Eye music (often referred to in English by its exact German translation Augenmusik) describes graphical features of scores which when performed are unnoticeable by the listener.

Difficulties in defining eye music

By simple definition eye music is when the graphic notation of music is altered in some meaningful way visible to the performers. Often the changed "meaning" of the altered notation is enhanced by the music having compositional elements of melody and form such as word painting and canon. Moreover, the concept is demonstrated by sometimes differing perceptions of composer, performer, and listener.[1]

Eye music and puzzle-solving

The difficulty in definition is also apparent with border-line cryptographic contrapuntal works such as puzzle canons, which appear in the score entirely as a bare line of notes with clefs, rests, time signatures, or key signatures as clues to reveal multiple lines of music in canon. (Closer to true cryptographic works would be those with soggetto cavato, where letters are embedded in the work using their solfège names.)[1] As an example, a puzzle canon might be notated as one line of music with two key signatures and clefs, where the worked-out result will be a two-voice canon with one voice the retrograde (reverse) of the other. In itself the score with the clues alone is not eye music. But represent the same work "graphically spelled out," however, say with a drawing of the clued score facing a mirror, and the score/drawing becomes eye music.[2]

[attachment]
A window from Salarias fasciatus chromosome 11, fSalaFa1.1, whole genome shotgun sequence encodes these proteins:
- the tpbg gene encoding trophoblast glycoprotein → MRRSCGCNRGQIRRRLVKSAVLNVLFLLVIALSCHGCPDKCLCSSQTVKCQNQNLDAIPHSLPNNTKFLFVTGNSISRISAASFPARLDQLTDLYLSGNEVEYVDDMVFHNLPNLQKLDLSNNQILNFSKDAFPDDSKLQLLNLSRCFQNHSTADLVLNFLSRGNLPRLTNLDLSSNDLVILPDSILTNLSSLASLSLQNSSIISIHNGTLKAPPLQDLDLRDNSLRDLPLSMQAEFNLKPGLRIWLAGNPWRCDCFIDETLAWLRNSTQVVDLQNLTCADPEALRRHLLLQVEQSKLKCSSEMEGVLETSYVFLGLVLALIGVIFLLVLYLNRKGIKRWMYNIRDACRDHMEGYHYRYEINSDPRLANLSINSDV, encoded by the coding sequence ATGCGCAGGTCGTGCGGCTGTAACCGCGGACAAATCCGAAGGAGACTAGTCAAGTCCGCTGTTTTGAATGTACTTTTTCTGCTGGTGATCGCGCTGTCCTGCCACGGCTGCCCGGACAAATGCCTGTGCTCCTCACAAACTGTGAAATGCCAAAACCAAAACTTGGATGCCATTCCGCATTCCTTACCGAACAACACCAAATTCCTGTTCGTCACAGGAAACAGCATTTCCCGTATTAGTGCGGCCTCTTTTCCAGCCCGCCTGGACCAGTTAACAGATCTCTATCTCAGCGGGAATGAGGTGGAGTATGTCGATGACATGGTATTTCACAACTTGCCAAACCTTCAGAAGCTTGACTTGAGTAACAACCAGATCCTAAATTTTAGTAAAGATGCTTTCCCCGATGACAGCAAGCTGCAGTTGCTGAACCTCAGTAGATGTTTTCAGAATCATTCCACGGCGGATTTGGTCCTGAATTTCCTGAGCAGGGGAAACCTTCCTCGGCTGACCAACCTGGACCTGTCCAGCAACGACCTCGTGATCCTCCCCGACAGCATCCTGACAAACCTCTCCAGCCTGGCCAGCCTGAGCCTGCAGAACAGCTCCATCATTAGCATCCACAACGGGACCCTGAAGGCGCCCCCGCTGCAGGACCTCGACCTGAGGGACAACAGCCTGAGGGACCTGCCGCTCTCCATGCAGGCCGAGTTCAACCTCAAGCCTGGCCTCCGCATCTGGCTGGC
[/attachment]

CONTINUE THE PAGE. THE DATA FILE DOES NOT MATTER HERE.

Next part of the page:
The type of puzzle canon is also a factor. A four-voiced circular canon, when notated as a puzzle canon, may remain an un-worked-out single line of notes, and be inadmissible as eye music. When that single line of notes is inscribed in a graphical shape it becomes eye music, even if the contrapuntal puzzle remains unsolved.[1]